Military Policeman Escorts Okinawans

Private First Class John F. Cassinelli, Company B, 51st Military Police Battalion, 1st Marine Division, escorts elderly Okinawans on the beachhead to the rear. The 51st had one company assigned to each division in III Amphibious Corps to handle civilians, prisoners of war, traffic, and security. The Tenth Army was overwhelmed with 126,876 Okinawans during April, before the planned civil administration landed. The MPs were over-tasked, so civilians were escorted to an unguarded temporary facility on the beach. Lacking food, clothing, and medicine, many returned home, preventing or delaying reinforcements from reaching the front and congesting the roads. Guards were finally assigned to the camp, but cooks, MPs, medics, and especially translators were in short supply. In spite of these shortages, detachments that were originally designed to operate camps containing 10,000 civilians often found it necessary to care for as many as 20,000. The Okinawans were generally cooperative and docile. A large percentage were women, children, and the elderly. Company B worked with civilians at Sobe, Chibana, Gushikawa, and Ishimine-Kutoku. This Company moved 10,000 civilians and prisoners to Chibana. Their convoys were strafed and attacked by snipers. Extensive numbers of civilians were pushed out on the Katchin Peninsula and fenced off from friendly forces as an immediate temporary control. This company established outposts to pickup civilians and conducted foot patrols with military government teams forward of friendly lines to locate, capture, and protect civilians, records, and property. B Company guarded Island Command civilian inclosures at Shimobaru, Koza, Takabarn, and mibaru. They were relieved of duty in early May at these conpounds by military police from the 52d Military Police Battalion. Because of the stalemate at the Shuri lines the increase during May was gradual, the total number of civilians at the beginning of June being 144,331. But during the first three weeks of June, after the break-through on the Shuri line, the number again rose sharply until, at the conclusion of the fighting, the Okinawans under Military Government control totaled approximately 196,000. Estimates of 110,000 civilian casualties are not uncommon.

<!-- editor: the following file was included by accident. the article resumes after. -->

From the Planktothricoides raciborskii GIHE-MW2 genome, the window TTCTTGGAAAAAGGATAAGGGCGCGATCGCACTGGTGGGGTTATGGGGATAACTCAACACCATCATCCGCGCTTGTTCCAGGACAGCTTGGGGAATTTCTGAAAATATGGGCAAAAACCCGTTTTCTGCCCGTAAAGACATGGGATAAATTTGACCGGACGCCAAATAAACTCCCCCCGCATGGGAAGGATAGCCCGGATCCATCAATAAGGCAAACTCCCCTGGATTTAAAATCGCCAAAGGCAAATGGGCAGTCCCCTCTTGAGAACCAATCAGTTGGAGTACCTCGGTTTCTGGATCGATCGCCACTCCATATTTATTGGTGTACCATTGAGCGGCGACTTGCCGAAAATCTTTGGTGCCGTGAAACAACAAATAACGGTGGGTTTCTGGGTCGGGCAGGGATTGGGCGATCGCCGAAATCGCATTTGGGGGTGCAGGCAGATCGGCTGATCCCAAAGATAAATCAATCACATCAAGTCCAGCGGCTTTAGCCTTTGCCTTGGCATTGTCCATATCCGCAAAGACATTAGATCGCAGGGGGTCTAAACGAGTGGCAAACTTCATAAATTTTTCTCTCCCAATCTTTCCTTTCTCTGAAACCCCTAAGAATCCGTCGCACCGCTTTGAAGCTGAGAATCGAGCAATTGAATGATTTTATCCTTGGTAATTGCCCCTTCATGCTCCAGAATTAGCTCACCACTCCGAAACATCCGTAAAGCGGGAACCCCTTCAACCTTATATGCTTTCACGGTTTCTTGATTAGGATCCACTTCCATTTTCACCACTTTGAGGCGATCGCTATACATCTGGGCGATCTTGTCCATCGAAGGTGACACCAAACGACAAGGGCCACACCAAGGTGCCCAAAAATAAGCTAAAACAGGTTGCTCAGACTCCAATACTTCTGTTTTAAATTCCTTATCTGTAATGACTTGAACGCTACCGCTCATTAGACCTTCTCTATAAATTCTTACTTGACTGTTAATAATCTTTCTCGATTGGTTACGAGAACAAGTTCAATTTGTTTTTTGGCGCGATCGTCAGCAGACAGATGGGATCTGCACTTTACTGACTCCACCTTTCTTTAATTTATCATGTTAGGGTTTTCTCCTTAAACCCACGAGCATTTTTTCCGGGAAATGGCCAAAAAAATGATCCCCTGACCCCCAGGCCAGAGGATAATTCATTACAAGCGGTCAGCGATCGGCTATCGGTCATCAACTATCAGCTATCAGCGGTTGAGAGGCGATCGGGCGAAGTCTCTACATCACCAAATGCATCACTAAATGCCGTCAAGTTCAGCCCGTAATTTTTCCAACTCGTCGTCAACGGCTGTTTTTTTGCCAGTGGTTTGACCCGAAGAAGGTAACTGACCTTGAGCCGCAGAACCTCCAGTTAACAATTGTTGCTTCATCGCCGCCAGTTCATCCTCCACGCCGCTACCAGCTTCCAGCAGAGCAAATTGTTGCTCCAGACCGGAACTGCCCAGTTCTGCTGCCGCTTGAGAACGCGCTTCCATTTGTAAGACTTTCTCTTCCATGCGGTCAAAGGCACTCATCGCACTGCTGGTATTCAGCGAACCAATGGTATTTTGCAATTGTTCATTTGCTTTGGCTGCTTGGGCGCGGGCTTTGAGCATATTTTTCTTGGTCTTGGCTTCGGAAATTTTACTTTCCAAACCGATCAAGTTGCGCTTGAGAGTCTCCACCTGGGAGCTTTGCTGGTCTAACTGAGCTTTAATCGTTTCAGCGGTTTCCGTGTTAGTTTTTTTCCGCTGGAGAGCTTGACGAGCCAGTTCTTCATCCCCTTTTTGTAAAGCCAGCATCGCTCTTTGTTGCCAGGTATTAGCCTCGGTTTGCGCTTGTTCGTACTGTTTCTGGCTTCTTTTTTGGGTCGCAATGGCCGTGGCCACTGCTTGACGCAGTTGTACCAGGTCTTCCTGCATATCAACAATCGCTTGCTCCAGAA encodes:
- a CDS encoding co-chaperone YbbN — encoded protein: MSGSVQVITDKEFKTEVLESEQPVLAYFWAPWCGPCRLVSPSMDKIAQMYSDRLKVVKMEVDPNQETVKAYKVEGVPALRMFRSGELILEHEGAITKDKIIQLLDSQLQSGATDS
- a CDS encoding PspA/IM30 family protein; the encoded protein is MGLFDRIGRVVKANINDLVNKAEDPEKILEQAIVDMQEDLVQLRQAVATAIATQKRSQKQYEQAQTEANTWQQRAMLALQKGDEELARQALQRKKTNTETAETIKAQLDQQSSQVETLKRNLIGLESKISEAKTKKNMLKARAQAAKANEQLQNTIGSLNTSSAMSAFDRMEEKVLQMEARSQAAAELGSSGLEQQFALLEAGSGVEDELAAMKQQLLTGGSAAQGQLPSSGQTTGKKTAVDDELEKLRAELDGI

Caption Written By: 
Jason McDonald
United States Marine Corps
Date Photographed: 
Sunday, April 1, 1945